Afghanistan: civilian casualties 'on the rise'
- 12 July 2010
- From the section South Asia
More than 1,000 Afghan civilians were killed in armed violence and security incidents in the first six months of 2010, a new Afghan study says.
Afghanistan Rights Monitor says 1,074 civilians were killed between January and June - a slight increase compared with the same period in 2009.
However, the number of people killed in Nato air strikes in the same period has halved, the report says.
Changes to rules of engagement helped reduce that figure, the report says.
Former Nato commander Gen Stanley McChrystal issued instructions in 2009 severely limiting the circumstances in which troops could call in an air strike or fire into buildings.
The newly arrived coalition international forces commander, Gen David Petraeus, has vowed to carry on with the policy.
Violence in Afghanistan is now at its worst since the conflict began in 2001, the report says.
"The Afghan people have only witnessed and suffered an intensifying armed conflict over the past six months and insurgency has become more resilient, multi-structured and deadly," it adds.
Violence has soared across Afghanistan in recent months, with 212 civilians killed during June alone, Afghanistan Rights Monitor says.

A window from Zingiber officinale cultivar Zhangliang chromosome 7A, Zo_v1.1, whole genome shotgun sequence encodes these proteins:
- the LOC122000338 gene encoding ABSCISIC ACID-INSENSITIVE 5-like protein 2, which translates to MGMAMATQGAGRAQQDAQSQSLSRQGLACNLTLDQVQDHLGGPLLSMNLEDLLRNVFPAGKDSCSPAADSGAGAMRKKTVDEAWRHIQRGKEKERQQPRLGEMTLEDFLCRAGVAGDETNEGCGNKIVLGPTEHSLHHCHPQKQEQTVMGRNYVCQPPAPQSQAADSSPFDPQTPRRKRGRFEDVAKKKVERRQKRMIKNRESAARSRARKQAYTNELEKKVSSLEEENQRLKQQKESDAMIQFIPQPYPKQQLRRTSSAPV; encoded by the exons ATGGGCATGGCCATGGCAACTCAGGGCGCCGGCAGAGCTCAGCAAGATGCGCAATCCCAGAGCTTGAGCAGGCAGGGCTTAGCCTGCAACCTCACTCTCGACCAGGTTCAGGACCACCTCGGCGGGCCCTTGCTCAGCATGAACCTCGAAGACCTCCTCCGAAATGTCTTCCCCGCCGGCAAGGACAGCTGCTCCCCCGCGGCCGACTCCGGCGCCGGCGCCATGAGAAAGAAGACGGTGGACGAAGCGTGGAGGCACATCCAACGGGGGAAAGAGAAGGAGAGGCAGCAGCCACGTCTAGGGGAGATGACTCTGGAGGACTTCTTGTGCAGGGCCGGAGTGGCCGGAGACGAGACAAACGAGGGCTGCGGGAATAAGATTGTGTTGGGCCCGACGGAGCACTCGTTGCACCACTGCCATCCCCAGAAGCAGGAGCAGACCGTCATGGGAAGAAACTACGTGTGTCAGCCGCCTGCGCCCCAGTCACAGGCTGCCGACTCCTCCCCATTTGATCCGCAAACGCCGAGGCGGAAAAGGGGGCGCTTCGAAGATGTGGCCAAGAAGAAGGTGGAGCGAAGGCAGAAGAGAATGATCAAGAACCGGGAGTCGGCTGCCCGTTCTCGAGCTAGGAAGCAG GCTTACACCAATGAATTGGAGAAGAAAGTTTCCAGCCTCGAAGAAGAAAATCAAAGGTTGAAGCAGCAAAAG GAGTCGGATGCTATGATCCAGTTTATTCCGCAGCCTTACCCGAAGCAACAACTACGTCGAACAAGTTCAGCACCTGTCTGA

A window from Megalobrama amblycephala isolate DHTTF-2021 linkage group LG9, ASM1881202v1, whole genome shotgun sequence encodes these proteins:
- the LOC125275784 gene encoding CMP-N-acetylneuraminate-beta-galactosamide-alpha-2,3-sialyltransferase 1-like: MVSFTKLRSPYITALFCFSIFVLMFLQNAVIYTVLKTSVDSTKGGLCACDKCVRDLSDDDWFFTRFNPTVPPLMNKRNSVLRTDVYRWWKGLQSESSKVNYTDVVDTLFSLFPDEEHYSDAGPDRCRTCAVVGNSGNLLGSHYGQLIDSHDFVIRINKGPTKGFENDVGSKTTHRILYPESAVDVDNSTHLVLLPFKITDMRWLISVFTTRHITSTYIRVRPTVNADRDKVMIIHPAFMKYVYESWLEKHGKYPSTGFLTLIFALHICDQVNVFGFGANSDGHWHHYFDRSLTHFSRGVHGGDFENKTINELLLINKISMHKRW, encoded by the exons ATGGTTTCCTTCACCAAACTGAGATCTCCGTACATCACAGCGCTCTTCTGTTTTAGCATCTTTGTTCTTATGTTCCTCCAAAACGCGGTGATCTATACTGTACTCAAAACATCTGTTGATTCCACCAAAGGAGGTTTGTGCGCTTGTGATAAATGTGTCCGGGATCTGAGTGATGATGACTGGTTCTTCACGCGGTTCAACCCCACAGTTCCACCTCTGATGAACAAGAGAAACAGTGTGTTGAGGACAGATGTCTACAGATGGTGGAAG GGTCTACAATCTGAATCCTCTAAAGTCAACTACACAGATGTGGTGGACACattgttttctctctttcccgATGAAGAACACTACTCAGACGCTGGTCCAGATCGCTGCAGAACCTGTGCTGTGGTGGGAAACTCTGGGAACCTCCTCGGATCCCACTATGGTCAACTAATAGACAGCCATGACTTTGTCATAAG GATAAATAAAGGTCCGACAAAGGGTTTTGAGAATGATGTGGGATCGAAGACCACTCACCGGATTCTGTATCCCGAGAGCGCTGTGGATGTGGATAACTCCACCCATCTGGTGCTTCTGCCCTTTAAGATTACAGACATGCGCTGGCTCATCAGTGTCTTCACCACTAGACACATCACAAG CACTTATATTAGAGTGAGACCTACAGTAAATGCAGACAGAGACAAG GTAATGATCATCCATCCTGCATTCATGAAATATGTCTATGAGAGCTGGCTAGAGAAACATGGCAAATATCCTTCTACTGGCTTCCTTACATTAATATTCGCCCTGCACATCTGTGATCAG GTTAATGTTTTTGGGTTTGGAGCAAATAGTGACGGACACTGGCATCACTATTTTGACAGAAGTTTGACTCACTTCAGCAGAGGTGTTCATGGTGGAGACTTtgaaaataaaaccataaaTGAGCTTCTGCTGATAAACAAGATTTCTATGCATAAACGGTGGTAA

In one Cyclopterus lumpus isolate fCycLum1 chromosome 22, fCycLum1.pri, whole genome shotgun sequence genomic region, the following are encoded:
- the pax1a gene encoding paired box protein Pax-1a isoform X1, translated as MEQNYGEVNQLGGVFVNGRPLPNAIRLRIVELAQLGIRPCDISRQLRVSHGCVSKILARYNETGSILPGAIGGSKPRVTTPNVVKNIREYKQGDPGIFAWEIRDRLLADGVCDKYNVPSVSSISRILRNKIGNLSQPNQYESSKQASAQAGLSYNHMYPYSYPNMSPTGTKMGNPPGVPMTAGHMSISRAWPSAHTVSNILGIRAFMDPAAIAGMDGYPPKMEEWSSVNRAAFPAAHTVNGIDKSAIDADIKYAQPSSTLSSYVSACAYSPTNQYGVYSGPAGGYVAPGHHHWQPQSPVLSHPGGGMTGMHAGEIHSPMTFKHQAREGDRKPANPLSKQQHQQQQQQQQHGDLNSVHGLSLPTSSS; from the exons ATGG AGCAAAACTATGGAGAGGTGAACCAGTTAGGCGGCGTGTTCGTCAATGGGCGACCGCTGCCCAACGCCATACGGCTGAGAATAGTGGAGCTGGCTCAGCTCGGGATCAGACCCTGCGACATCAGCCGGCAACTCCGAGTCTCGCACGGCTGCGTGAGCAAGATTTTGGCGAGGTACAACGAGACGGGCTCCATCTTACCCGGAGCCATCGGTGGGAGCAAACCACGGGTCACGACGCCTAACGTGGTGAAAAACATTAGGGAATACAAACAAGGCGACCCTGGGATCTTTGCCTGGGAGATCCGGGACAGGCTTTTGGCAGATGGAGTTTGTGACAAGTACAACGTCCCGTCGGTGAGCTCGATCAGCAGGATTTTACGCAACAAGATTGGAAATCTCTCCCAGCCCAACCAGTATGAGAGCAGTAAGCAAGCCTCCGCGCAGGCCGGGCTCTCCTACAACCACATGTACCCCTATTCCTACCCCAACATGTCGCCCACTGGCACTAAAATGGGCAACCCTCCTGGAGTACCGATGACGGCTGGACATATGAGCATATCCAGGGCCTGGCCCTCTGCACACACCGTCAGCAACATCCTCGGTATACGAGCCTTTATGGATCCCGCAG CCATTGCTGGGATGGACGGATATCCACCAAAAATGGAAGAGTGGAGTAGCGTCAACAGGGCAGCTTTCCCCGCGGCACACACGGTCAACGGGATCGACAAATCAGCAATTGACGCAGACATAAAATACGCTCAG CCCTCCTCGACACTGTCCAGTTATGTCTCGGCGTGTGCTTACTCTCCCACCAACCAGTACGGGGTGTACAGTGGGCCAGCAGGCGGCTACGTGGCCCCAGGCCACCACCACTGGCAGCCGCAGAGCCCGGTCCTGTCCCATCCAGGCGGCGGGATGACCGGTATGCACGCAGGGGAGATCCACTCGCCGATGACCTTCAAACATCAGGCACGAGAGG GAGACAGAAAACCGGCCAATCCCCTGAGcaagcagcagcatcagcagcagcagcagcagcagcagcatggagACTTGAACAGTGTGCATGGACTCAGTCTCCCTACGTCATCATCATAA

Most of the deaths documented by the report were caused by insurgents, the report notes, with the widespread use of roadside bombs particularly deadly, killing almost 300 civilians.
Suicide bombs were also a major cause of death, the organisation said.
It does acknowledge that Nato-led forces have been trying hard to reduce civilian casualties, partly in response to pressure from the Afghan government.
And the new counter-insurgency strategy introduced by Gen McChrystal does seem to have had some effect, the report says.
According to its data, 94 Afghans were killed in air strikes between January and June 2010 - compared to 207 for the previous year.
In all 210 civilians had died in the past six months as a result of Nato-led strikes, shootings and raids, the report said.
"Dozens of people, including women and children, were shot dead during violent and barbaric intrusions, raids into houses and other counter-insurgency operations by US-Nato forces," the report's authors say.
Whilst the deaths of foreign soldiers often make headlines, the widespread deaths of Afghan civilians receive much less attention.
The United Nations has also charted rising civilian deaths in Afghanistan - it says 2,400 people were killed in 2009, up from 2,118 in 2008.